Chapter 7 : Court Life
In early February, Dudley suggested a land-exchange with Lisle. He wanted Kibworth in Leicestershire, in return for lands in Kent. It seems from the general pattern of land that he kept that Dudley was keen to consolidate his landholdings in the Midlands. Lisle’s man of business, John Hussee, was nervous about such an exchange – not certain that Dudley’s title to the Kent lands were good, because of the dispute with Sir John Guilford.
Other financial and familial affairs also pre-occupied Dudley. He wrote to Lisle on 23rd February about his half-sisters. He had heard a rumour that Lisle intended to give all his lands to the elder daughter, Frances, whose marriage to John Bassett, was scheduled to take place that month – Dudley had promised to provide two bucks for Frances’ wedding feast.
He hoped that Lisle did not intend to treat his younger daughters so unfairly. Although Dudley would show himself as ‘becometh a brother to his sister’ in respect of a potential marriage for Elizabeth, who was still living in his household, she had already lost one prospective match and could not hope for a respectable match if she did not receive a suitable dowry from her father. In relation to his own affairs, he requested his step-father to buy him yet another horse.
On 28th March, Dudley stood as godfather, along with the King and Cromwell to the son of the Earl and Countess of Sussex. The Lady Mary was godmother. Whilst there was a family connection – Lady Sussex was the niece of Lady Lisle – to be on a par with the King and Princess as godparent was a great honour for Dudley.
In April, the Dudleys, together with Elizabeth Plantagenet, were living at a property of Dudley’s at Whitefriars. Elizabeth had been sick of an ‘ague’ but was now recovered. The whole household were shortly to move to Kew. Later that month, Dudley was appointed to the Commission of Oyer and Terminer for Kent.
Dudley was still wheeling and dealing in land – in part because he, like almost every other Tudor courtier, was in debt to the King. He agreed a sale of the Guilford lands which had been adjudged to belong to his wife, to Cromwell. He then began negotiation with Cromwell about his manor of Drayton, and his rights to the reversion of the Lisle lands in Gloucestershire. Pressed for cash, he sold Drayton to a Master Pope. He assured Cromwell that he would have preferred to sell to him, but since Cromwell had been too busy with the King to negotiate over Drayton, and had offered such a low price for Gloucestershire that Dudley had had no choice. Cromwell was determined to have Drayton, and forced Pope to sell it for what it had cost him.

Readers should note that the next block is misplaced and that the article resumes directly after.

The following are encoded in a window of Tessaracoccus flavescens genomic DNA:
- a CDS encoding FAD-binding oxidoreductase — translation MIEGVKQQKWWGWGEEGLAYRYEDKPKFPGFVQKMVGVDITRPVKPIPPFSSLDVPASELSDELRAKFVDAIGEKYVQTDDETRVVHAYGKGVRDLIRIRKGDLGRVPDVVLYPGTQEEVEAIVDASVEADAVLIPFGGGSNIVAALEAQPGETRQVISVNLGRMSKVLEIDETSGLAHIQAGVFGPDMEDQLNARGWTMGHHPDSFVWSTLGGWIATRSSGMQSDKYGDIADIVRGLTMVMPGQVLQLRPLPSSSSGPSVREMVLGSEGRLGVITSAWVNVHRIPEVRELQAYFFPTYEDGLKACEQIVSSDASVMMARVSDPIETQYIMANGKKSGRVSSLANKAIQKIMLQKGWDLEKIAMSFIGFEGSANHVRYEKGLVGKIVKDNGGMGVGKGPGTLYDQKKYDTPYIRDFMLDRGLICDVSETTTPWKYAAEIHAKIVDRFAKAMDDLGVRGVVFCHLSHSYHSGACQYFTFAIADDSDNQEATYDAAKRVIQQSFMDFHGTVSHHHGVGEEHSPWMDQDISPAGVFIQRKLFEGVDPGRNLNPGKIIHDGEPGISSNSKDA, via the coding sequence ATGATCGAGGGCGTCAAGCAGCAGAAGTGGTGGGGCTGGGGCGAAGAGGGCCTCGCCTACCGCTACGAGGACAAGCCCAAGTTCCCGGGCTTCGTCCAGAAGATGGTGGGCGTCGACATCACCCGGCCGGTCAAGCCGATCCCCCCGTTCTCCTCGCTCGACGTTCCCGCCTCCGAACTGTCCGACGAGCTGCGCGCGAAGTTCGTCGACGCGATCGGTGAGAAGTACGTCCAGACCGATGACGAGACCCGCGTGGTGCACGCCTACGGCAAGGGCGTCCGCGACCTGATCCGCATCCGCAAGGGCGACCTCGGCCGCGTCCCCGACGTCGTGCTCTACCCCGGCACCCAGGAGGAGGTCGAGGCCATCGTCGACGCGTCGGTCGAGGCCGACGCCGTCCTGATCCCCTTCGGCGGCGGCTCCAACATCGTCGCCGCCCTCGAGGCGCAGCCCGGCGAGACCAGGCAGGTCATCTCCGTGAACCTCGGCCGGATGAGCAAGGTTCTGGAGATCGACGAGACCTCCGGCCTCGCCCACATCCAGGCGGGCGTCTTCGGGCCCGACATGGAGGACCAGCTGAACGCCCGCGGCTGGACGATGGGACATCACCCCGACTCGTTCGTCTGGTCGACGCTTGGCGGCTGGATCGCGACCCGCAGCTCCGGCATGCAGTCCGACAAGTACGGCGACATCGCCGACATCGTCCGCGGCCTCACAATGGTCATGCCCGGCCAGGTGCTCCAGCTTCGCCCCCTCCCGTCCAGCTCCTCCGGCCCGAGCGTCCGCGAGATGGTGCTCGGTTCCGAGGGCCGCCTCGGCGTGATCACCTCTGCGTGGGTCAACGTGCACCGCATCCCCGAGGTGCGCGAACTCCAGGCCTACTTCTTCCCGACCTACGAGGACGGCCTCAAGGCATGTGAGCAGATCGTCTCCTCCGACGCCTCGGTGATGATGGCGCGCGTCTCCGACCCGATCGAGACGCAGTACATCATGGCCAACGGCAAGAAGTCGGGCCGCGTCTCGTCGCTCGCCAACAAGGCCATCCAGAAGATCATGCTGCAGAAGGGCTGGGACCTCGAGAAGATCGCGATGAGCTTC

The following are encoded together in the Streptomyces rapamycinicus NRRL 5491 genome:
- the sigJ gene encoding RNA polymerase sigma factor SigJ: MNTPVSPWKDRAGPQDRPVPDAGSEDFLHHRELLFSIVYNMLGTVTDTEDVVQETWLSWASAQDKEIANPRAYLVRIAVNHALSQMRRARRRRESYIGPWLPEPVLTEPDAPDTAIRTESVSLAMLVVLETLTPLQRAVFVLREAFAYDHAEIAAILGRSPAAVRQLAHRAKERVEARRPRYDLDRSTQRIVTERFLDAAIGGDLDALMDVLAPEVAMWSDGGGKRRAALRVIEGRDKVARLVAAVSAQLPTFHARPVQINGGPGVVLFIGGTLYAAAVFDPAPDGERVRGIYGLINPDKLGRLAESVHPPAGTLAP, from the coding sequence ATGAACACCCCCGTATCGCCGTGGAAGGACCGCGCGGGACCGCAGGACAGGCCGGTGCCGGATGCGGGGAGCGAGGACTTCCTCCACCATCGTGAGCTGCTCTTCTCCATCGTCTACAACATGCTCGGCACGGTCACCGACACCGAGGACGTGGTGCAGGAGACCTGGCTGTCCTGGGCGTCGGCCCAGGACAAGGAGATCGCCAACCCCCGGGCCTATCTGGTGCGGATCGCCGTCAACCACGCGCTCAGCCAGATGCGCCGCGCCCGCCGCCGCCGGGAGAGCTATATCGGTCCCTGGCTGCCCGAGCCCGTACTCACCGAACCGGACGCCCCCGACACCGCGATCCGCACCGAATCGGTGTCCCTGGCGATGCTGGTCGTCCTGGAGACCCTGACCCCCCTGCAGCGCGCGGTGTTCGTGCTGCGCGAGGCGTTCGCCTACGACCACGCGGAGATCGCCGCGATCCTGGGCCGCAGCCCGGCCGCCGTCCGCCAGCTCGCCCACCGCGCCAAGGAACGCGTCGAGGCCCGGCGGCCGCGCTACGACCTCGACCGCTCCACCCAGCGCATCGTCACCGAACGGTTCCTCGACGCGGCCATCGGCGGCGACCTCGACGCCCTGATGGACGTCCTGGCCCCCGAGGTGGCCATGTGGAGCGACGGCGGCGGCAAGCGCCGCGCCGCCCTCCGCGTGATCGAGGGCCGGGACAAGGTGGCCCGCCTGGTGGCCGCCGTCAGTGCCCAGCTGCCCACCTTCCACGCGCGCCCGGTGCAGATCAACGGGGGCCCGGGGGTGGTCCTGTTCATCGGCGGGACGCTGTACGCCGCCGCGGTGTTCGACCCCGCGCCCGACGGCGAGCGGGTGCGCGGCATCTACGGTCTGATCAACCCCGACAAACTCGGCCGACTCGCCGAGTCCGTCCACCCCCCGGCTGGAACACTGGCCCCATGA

As well as debts to the King, Dudley owed £500 to Cromwell. In a letter thanking Cromwell for securing the suppressed abbey of Halesowen for him, he asked Cromwell to forbear repayment of the £500 until after the King’s forthcoming visit to his house at Halden. Dudley had spent all his ready cash paying other debts.
The grant of Halesowen was confirmed – it was a valuable property, with lands in the Midlands, near Dudley Castle. Dudley also acquired the manor of Acton Burnell from the Duke of Norfolk for £98. The sale of most of the Guilford lands to Cromwell was then effected for a price in excess of £2,000.
On 29th September 1538, Dudley was appointed as Deputy Governor of Calais, but there is not much information as to how much of a part he took in affairs there.
During 1538 and 1539, a number of Henry’s relatives, friends and courtiers were accused of treason. On 14th February 1539, Dudley sat on the jury at the trial of Sir Nicholas Carew. Carew had been the childhood companion of Henry, but was caught up in the Exeter Conspiracy and condemned to death by Dudley and the other jurymen (including Carew’s brother-in-law, Sir Francis Bryan).
Another land dispute arose between Dudley and the widowed Elizabeth, Lady Savage, in relation to the lands that she held in jointure from her husband, Sir William Brereton, executed for alleged adultery with Anne Boleyn.
Dudley was still being named to the various Commissions of the Peace, including in Kent, despite having sold most of his lands there. In July 1539, he wrote to Cromwell, asking for a place in the Council for the Marches of Wales – rather extraordinarily saying ‘I have spent a great deal of my life and my youth in the Court about my master, and is now drawing homewards where I trust to make an end of my life in God's service and his’. He was only 35, and there is no information about any illness that could have made him fearful of imminent death.
He was certainly feeling energetic enough the following day to dispatch a persistent poacher to Cromwell for severe punishment by the Council. The man had been forgiven previously, but Dudley now felt an example had to be made of him.